La Poste to test extended-range hydrogen-electric vehicle
La Poste Group is working with French vehicle manufacturer Renault to test out a longer-range mail truck powered by a hydrogen fuel cell. Various postal operators have been trying out electric vehicles to handle shorter-range duties like urban last-mile delivery, while cutting out tailpipe pollution and reducing fleet carbon emissions.
But the range of electric vehicles on a single charge is seen as a limiting factor for longer-range transport purposes.
La Poste said this week that it believes using an on-board fuel cell could double the range of an electric vehicle.
It said the 4.5-tonne Renault H2 Maxity Electric vehicle could reach a 200-km range using the Symbio FCELL technology.
While electric vehicle batteries are heavy and take time to charge, limiting the range for the vehicles themselves, fuel cells can generate electricity on board a vehicle, to power the electric motor. The electricity is generated from oxygen in the air and an on-board source of hydrogen.
The Renault fuel cell vehicle would have two hydrogen tanks on board, each storing 75 litres of the gas under pressure, adding 300kg in weight to the vehicle. The fuel cell is produced by Paris-based Symbio FCell.
The Maxity will also be fitted out with four Lithium-ion batteries to add a further 400kg in weight, which would be capable of full recharging in seven hours.
The vehicle would have a one-tonne payload, a range of up to 200km — half provided by the battery’s initial charging, and half from the hydrogen fuel cell — and a maximum speed of 90km/h (56mph).
Plans are to test the vehicle in Dole, in the Jura region of France, during the course of a year. The area has a particularly severe winter, La Poste said, providing suitable environmental tests for a mail truck.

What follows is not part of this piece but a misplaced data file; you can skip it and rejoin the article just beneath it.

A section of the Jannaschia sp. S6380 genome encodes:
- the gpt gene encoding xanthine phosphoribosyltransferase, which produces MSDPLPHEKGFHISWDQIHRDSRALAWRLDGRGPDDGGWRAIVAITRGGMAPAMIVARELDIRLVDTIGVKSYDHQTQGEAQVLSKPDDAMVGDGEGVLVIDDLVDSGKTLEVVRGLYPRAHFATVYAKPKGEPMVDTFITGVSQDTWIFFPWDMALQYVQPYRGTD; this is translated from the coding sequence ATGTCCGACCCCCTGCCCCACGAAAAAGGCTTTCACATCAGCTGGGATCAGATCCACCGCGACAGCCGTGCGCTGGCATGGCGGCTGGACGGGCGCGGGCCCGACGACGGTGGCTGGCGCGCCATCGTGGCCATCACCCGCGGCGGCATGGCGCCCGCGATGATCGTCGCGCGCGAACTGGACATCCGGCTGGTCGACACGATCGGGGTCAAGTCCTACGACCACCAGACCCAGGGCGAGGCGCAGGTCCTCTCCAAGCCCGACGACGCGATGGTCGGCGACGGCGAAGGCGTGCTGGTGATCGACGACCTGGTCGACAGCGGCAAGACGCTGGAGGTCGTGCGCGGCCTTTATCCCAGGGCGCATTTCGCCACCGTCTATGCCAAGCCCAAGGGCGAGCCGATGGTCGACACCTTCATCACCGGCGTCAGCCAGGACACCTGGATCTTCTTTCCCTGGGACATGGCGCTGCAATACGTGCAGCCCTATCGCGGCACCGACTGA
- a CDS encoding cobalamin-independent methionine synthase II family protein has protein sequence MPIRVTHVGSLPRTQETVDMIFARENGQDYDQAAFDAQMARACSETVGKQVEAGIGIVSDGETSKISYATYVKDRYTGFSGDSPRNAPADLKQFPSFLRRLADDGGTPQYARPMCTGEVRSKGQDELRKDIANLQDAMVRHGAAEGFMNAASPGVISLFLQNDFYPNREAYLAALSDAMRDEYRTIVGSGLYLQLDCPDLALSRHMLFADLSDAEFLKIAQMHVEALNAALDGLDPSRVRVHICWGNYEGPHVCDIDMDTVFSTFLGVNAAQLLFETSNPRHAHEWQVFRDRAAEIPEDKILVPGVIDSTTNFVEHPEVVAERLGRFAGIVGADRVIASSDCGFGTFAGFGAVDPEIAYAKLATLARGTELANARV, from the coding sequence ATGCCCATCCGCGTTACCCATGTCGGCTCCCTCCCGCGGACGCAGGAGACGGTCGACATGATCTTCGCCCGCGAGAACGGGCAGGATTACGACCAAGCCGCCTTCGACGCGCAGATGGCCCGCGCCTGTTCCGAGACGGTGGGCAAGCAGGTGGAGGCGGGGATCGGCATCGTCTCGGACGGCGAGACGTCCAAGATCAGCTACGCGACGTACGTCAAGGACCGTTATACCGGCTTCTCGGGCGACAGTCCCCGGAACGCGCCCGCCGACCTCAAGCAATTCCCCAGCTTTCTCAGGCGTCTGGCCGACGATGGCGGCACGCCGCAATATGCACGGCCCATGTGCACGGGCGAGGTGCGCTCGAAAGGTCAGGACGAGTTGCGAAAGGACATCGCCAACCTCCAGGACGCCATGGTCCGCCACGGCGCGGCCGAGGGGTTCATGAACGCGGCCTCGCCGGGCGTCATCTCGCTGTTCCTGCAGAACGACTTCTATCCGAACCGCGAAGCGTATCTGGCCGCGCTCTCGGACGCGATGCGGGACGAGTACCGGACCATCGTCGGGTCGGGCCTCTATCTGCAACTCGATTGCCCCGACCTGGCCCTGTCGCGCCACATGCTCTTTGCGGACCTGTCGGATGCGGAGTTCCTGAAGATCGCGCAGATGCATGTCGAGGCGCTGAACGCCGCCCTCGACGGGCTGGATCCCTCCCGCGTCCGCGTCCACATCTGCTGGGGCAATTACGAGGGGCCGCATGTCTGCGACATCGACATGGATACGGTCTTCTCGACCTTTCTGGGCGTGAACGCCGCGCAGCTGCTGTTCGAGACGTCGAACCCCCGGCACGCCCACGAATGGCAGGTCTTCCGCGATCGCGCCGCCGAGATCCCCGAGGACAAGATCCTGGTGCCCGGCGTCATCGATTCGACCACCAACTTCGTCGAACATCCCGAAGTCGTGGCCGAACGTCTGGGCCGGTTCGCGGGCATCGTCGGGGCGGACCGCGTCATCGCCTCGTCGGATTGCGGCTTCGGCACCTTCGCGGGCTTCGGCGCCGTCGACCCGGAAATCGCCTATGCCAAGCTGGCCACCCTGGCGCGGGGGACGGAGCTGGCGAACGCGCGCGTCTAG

The vehicle was delivered to the area last month, and will be used in both mail and parcel delivery in a largely rural area.
Christophe Vacquier, the La Poste Group project manager, said the hydrogen fuel cell works by combining oxygen and hydrogen to form water as a harmless emission. Heat generated in the process can be used to heat the vehicle’s passenger compartment, he added.
“When the vehicle is running, the electric motor is fed by two complementary energy sources; the fuel cell is capable of delivering a maximum power of 20 kW and, once that threshold has been reached, the batteries kick in to supply whatever power is still required. When idle, the fuel cell is available to recharge the battery as needed,” he explained.
State-owned La Poste Group, which offers carbon-neutral deliveries, is part of a government effort to boost the development of cleaner vehicle technologies, using its scale as a logistics operator to demonstrate the broader viability of alternatives to fossil fuel power.
The H2 Maxity field test, the first for the Renault vehicle, will allow the manufacturer to test out hydrogen fuel cell technology for use by all industry sectors.
Karine Forien, Director of Energy Efficiency Strategy with Renault Trucks, said: “This vehicle generates no noise impacts and only releases water vapor; 200 kilometers of autonomy make it the ideal choice for a daily schedule of urban and suburban routes. Our purpose behind this project is to support European metropolitan areas in their goal of limiting air and noise pollution emissions, through testing innovative vehicles that produce zero emissions and that in the near term should become economically viable for our customers.”
Frédéric Delaval, Technical Director of Mail and Package Delivery Services Office at La Poste, said hydrogen could be a “linchpin” for the company’s transition to cleaner energy.
“Hydrogen stands out today as an efficient solution for extending the possibilities of the electric vehicle product line and its autonomy,” he said.